Gwyneth Jones's masterly account of the life and times of Joanna Russ serves as a timely reminder of the strides made in visibility and diversity in science fiction literature —and the distance still left to traverse.
John Hersey covered Hiroshima and America's race riots with empathy, courage, and profound humility. Jeremy Treglown's biography, Mr. Straight Arrow, should bring a new generation of readers to Hersey's work.
Looking upon Virginia Woolf with an immature and childish creative lust, writer/director Chanya Button and co-writer Eileen Atkins reduce her to a bland literary figure in Vita & Virginia, leaving us to remember the contrarian truth.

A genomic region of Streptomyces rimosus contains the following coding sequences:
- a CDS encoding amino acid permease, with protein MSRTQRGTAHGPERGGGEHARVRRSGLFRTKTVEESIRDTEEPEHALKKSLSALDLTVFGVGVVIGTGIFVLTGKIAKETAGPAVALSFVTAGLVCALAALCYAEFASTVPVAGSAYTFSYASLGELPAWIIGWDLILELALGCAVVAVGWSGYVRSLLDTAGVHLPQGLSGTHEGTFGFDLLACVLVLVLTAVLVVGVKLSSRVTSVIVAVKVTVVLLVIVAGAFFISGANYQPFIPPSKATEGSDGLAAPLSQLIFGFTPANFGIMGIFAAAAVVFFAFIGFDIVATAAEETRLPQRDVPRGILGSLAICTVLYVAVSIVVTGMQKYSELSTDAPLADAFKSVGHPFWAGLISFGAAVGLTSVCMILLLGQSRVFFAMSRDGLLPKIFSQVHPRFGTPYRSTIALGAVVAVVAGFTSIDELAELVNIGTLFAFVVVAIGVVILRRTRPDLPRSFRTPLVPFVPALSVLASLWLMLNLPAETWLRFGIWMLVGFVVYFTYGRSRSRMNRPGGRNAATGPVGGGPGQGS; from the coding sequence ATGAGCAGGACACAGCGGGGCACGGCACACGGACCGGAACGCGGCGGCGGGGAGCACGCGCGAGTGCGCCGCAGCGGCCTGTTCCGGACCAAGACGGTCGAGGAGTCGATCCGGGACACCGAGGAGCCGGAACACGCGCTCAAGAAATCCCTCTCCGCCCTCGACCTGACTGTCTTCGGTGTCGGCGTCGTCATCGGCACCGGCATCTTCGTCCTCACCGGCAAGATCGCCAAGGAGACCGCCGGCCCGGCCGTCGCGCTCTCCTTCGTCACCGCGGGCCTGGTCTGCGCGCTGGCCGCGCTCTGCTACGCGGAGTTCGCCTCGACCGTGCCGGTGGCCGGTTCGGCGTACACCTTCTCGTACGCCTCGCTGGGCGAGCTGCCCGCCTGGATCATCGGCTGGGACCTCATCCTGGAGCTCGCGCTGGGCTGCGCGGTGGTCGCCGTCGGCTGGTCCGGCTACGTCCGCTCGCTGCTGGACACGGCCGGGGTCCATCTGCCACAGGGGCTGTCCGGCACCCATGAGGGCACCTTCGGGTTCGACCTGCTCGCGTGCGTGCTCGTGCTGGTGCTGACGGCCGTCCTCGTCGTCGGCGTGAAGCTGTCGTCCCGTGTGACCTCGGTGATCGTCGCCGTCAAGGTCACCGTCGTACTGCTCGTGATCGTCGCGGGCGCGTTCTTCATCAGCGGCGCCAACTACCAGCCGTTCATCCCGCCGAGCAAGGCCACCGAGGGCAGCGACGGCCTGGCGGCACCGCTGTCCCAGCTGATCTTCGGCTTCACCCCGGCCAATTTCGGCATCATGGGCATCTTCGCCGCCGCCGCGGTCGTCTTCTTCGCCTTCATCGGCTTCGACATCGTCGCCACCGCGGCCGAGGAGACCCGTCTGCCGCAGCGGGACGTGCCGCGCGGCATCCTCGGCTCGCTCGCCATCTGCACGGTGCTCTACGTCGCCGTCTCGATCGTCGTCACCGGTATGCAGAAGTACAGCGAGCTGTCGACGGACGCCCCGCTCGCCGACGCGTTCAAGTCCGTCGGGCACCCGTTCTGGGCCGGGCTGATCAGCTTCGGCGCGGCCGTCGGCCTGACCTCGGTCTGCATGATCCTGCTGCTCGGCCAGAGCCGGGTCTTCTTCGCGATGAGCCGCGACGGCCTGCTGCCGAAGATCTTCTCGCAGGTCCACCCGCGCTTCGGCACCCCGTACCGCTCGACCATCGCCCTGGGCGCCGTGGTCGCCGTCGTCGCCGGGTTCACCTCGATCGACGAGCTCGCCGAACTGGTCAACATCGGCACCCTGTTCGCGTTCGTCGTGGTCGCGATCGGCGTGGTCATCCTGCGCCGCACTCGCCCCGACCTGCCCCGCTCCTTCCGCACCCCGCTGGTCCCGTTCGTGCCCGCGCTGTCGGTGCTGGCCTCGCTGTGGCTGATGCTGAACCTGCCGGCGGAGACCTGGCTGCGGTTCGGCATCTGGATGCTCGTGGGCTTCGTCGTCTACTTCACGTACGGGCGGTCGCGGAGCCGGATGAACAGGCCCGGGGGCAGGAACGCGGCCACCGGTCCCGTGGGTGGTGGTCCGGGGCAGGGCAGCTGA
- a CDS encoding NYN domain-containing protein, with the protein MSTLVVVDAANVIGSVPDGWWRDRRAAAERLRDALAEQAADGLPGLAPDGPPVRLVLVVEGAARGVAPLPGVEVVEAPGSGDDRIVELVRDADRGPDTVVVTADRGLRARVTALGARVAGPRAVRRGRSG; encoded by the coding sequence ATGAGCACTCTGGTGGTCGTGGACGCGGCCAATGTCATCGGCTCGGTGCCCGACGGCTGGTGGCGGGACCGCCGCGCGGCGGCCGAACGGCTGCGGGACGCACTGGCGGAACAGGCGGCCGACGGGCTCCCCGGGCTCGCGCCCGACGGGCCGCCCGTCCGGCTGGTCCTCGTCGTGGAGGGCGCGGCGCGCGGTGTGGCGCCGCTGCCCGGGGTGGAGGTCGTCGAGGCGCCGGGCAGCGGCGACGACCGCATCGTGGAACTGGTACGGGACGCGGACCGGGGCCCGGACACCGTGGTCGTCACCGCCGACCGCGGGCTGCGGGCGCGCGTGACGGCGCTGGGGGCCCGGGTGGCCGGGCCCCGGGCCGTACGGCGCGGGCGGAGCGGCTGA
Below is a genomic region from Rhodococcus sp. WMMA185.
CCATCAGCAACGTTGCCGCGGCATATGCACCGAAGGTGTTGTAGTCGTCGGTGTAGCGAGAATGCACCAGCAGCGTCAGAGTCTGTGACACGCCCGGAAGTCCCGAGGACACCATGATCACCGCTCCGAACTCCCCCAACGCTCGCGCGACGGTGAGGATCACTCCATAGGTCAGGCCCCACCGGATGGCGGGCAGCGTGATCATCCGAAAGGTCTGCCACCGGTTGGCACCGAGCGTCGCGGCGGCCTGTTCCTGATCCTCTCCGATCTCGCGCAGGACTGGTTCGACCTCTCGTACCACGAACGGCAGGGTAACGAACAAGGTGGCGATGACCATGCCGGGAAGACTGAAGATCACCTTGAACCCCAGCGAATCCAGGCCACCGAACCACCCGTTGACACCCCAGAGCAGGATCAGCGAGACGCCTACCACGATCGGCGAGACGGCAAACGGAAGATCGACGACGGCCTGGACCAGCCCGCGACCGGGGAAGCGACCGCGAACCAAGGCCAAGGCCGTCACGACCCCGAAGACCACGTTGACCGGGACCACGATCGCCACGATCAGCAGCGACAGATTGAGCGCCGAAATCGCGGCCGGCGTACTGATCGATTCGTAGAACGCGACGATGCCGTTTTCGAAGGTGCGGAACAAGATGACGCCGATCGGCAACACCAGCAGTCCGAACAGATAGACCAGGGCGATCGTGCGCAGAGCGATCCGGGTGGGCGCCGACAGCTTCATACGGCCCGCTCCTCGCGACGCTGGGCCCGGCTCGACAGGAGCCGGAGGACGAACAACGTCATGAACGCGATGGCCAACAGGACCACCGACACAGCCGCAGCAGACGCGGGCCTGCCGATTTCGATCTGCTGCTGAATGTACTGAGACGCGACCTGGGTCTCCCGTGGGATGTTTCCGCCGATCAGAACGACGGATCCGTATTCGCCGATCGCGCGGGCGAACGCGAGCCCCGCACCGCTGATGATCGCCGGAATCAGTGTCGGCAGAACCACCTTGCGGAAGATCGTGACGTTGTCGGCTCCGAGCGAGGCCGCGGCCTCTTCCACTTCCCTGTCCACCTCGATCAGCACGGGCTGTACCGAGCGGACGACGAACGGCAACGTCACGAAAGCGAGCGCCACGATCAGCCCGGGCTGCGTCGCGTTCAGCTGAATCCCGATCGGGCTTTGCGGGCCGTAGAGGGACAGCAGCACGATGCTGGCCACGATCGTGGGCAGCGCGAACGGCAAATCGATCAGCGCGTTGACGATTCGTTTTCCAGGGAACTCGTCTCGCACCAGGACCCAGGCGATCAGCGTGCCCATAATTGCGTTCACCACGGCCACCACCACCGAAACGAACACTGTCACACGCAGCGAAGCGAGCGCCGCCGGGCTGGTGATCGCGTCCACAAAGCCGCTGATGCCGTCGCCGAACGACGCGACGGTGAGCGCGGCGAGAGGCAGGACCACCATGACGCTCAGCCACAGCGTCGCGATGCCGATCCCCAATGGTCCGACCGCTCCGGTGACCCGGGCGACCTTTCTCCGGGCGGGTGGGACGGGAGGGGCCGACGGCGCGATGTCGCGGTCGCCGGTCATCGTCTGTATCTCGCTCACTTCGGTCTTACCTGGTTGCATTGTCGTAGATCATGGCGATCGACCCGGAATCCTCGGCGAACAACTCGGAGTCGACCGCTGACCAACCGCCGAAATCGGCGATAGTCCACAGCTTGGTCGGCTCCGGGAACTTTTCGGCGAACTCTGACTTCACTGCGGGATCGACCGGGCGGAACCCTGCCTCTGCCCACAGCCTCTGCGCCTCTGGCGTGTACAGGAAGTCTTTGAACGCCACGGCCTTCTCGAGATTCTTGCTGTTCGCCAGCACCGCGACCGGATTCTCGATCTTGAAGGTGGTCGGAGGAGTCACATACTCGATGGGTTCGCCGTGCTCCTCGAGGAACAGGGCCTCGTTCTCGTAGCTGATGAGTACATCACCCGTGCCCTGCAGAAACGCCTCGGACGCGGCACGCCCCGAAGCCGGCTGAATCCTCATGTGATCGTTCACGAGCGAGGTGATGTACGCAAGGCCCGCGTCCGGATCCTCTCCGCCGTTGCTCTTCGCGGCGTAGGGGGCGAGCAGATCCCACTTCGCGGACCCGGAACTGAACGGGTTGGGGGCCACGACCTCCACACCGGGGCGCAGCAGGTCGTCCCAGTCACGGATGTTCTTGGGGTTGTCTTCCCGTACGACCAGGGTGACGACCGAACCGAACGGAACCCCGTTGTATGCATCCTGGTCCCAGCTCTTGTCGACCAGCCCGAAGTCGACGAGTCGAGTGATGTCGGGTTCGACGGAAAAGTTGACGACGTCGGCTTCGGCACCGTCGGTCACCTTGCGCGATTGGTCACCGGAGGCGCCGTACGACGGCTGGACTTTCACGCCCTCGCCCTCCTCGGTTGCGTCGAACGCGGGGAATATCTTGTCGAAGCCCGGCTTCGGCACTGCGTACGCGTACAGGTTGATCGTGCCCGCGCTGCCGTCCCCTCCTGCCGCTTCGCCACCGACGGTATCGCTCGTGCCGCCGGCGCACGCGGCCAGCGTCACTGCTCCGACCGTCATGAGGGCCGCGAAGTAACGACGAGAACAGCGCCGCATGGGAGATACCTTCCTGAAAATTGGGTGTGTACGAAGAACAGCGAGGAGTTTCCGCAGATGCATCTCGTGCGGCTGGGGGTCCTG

These days, when personal grief becomes a public performance on social media, it's heartening to have a book such as Katharine Smyth's All the Lives We Ever Lived, wherein deep introspection is given space and literature provides both solace and inspiration.
Saul Bellow has won many literary awards, including the Nobel, Pulitzer, and National Book Award. Yet Zachary Leader's thorough work, The Life of Saul Bellow: Love and Strife, 1965-2005, a PopMatters pick, begins with Below asking himself, "Was I a man or was I a jerk?"